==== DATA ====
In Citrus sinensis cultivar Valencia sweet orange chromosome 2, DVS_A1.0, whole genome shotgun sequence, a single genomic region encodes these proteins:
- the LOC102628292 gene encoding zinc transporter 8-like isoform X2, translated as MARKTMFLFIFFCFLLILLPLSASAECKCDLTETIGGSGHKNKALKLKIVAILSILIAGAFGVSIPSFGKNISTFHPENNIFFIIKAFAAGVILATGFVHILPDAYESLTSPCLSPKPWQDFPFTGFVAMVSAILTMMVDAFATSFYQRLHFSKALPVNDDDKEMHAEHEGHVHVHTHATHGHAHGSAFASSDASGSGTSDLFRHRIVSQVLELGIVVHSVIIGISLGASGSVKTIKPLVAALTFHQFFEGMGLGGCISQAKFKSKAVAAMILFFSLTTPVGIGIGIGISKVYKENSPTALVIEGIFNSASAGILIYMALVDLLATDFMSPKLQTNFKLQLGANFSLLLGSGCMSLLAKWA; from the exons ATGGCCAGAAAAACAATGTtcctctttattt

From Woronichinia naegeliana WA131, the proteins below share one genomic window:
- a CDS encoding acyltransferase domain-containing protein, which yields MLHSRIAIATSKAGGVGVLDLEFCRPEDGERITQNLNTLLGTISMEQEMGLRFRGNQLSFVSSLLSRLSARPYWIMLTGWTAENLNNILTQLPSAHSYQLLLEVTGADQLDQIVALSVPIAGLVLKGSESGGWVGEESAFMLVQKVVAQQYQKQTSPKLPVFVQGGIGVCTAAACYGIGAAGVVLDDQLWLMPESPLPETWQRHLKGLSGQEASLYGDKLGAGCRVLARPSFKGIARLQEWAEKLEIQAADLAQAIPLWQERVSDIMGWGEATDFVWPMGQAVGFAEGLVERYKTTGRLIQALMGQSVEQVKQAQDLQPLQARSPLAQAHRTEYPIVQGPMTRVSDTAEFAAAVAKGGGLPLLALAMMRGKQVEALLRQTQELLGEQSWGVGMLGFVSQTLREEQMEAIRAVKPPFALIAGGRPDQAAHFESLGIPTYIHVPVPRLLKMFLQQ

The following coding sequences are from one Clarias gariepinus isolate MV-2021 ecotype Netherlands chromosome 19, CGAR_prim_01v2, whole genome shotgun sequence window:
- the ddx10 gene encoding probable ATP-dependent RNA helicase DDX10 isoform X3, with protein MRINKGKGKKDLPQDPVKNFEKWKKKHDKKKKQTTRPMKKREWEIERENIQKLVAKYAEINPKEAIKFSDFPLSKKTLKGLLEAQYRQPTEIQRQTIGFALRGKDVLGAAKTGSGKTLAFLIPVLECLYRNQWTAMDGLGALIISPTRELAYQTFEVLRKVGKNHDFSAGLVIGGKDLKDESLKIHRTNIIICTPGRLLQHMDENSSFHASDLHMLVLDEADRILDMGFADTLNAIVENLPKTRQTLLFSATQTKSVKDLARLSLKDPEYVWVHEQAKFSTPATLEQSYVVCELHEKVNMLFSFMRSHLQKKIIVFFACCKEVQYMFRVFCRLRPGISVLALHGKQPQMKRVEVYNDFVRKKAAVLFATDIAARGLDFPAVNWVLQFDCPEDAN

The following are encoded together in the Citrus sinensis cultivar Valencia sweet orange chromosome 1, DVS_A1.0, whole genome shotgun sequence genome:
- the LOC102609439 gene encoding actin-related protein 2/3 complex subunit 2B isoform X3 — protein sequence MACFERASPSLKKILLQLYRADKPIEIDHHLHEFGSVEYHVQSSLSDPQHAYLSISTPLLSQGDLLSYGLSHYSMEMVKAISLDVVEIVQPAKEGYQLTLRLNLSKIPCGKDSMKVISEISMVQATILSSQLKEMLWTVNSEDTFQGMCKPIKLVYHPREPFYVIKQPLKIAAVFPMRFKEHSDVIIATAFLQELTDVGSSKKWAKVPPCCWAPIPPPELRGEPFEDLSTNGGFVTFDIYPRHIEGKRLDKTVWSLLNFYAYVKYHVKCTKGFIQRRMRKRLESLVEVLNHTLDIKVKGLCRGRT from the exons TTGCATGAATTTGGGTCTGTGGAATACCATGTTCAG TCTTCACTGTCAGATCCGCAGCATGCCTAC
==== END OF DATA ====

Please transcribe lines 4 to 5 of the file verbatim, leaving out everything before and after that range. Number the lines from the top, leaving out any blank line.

- a CDS encoding acyltransferase domain-containing protein, which yields MLHSRIAIATSKAGGVGVLDLEFCRPEDGERITQNLNTLLGTISMEQEMGLRFRGNQLSFVSSLLSRLSARPYWIMLTGWTAENLNNILTQLPSAHSYQLLLEVTGADQLDQIVALSVPIAGLVLKGSESGGWVGEESAFMLVQKVVAQQYQKQTSPKLPVFVQGGIGVCTAAACYGIGAAGVVLDDQLWLMPESPLPETWQRHLKGLSGQEASLYGDKLGAGCRVLARPSFKGIARLQEWAEKLEIQAADLAQAIPLWQERVSDIMGWGEATDFVWPMGQAVGFAEGLVERYKTTGRLIQALMGQSVEQVKQAQDLQPLQARSPLAQAHRTEYPIVQGPMTRVSDTAEFAAAVAKGGGLPLLALAMMRGKQVEALLRQTQELLGEQSWGVGMLGFVSQTLREEQMEAIRAVKPPFALIAGGRPDQAAHFESLGIPTYIHVPVPRLLKMFLQQ

The following coding sequences are from one Clarias gariepinus isolate MV-2021 ecotype Netherlands chromosome 19, CGAR_prim_01v2, whole genome shotgun sequence window: